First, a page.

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A Dictionary of Music and Musicians/Flotow, Friedrich

FLOTOW, Friedrich, Freiherr von, German opera composer, born April 27, 1812, son of a landed nobleman of the arch-duchy of Mecklenburg; was educated with a view to the diplomatic service. In 1827 he went to Paris, when music was at its best. The brilliant artistic life into which he was thrown aroused him to a consciousness of his own talent for music, and he devoted himself to a course of study under Reicha. The Revolution of 1830 drove him away for a time, but feeling that the atmosphere of Paris was necessary to his success, he soon returned, and produced his first dramatic attempts at the private houses of some of the aristocracy. 'Stradella' was brought out at the Palais Royal as a short piece lyrique in 1837; but Flotow's first public success was at the Théâtre de la Renaissance, where he produced, May 31, 1839, 'Le Naufrage de la Médusa,' which ran for 53 nights in 12 months, and at once established his position. He afterwards re-wrote the piece, and produced it at Hamburg in 1845 as 'Die Matrosen,' whence it spread to the other theatres of Germany. Meantime he had composed for the Paris theatres several other operas, such as 'L'esclave de Camoëns' (1843), and 'L'âme en peine' (1846), known in London as 'Leoline' (Princess's Theatre, Oct. 16, 1848). 'Stradella' was re-written as an opera, and brought out at Hamburg, Dec. 30, 44, and has had extraordinary success throughout Germany. In Paris, though published, it has never been produced. In London it was brought out in English at Drury Lane, June 6, 46—a dead failure—and in Italian in 1864 at Covent Garden, when it lasted two nights only, killed by a joke of Ronconi's. It was followed by 'Martha' (Vienna, Nov. 25, 1847), which was remodelled from a ballet written in conjunction with Burgmüller and Deldevez in 1844, and in its new form quickly spread all over the world (London, Covent Garden, 1858). These two works Flotow has never surpassed, and of his later operas 'Die Grossfürstin' (1850), 'Indra' (1853), 'Rübezahl' (1854), 'Hilda' (1855), 'Der Müller von Meran' (1856), 'La Veuve Grapin' (1859), 'L'Ombre' (1869 [App. p.637 "1870"]), 'Naïda' (Milan, 73), 'Il Flor [App. p.637 "Fiore"] d'Harlem' (Turin, 76), the only ones which have attained any general popularity were 'Indra,' 'La Veuve Grapin,' and 'L'Ombre,' the last of which was enormously successful not only in Paris, but in Italy and Spain, and has been produced in London (Her Majesty's) Jan. 12, 1878, as 'The Phantom.' His 'Enchanteresse' is in rehearsal at the Italiens, and his 'Rosellana' is not yet complete (Feb. 1878).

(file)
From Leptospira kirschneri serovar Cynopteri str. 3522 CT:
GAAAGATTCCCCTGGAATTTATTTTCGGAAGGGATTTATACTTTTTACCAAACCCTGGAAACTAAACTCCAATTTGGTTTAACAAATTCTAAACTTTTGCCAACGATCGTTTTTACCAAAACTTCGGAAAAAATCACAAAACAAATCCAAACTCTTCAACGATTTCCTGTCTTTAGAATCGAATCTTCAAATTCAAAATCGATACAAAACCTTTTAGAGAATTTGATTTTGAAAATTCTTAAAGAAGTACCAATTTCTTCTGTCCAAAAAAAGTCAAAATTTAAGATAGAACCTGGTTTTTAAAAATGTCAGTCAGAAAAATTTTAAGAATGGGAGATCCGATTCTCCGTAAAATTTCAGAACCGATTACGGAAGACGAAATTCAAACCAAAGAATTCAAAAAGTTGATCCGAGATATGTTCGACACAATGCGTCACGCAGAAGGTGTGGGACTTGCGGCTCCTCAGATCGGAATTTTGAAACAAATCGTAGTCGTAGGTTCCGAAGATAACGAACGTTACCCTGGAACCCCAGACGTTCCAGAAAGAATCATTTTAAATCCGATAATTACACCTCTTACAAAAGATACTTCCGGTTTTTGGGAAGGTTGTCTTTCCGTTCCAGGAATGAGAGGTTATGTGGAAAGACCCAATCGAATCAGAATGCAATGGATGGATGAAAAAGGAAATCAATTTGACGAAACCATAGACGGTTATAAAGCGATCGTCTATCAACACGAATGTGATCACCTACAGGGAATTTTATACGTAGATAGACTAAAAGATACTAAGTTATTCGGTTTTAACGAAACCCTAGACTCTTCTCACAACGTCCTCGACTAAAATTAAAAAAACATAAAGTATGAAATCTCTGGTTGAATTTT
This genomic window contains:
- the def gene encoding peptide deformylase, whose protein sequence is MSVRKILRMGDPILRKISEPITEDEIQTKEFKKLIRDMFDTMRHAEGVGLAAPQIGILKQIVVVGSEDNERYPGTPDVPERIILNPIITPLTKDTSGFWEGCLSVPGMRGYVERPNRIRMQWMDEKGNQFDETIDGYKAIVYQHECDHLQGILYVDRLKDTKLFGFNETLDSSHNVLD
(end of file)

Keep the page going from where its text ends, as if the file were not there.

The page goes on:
In 1856 he was appointed Intendant of the court theatre at Schwerin, a post which he retained till 1863. The only important works he produced during this period, when he had so many inducements to compose, were a 'Fackeltanz' and some charming music to Shakspeare's 'Winter's Tale.' After giving up the management of the theatre in 1863 he returned to Paris, and in 1868 removed to the neighbourhood of Vienna, where he still resides. His remaining compositions, overtures, songs, and chamber music, are little known, and call for no remark. In 1864 Flotow was elected corresponding member of the Institut de France. [App. p.637 "he died at Wiesbaden, Jan. 24, 1883."]

The great success of 'Stradella' and 'Martha' must be mainly ascribed to the melody which pervades them, and to their light and attractive character. Flotow' s comic talent is considerable, and he has great natural instinct for the stage. His early French experience taught him the virtue of lively and well-accentuated rhythm, and gave him dexterity in the construction of extended pieces, to which he writes pleasing harmony and piquant orchestration. On the other hand, his music has rarely anything below the surface, his rhythm frequently degenerates into that of mere dance-tunes, his modulations are poor, and he is prone to sentimentality, which, though popular in our days, is none the less morbid. In the scientific part of composition he too often betrays the amateur. On the whole the conclusion is forced upon us that, in spite of his popularity, Flotow will not live in the history of dramatic music.

[ A. M. ]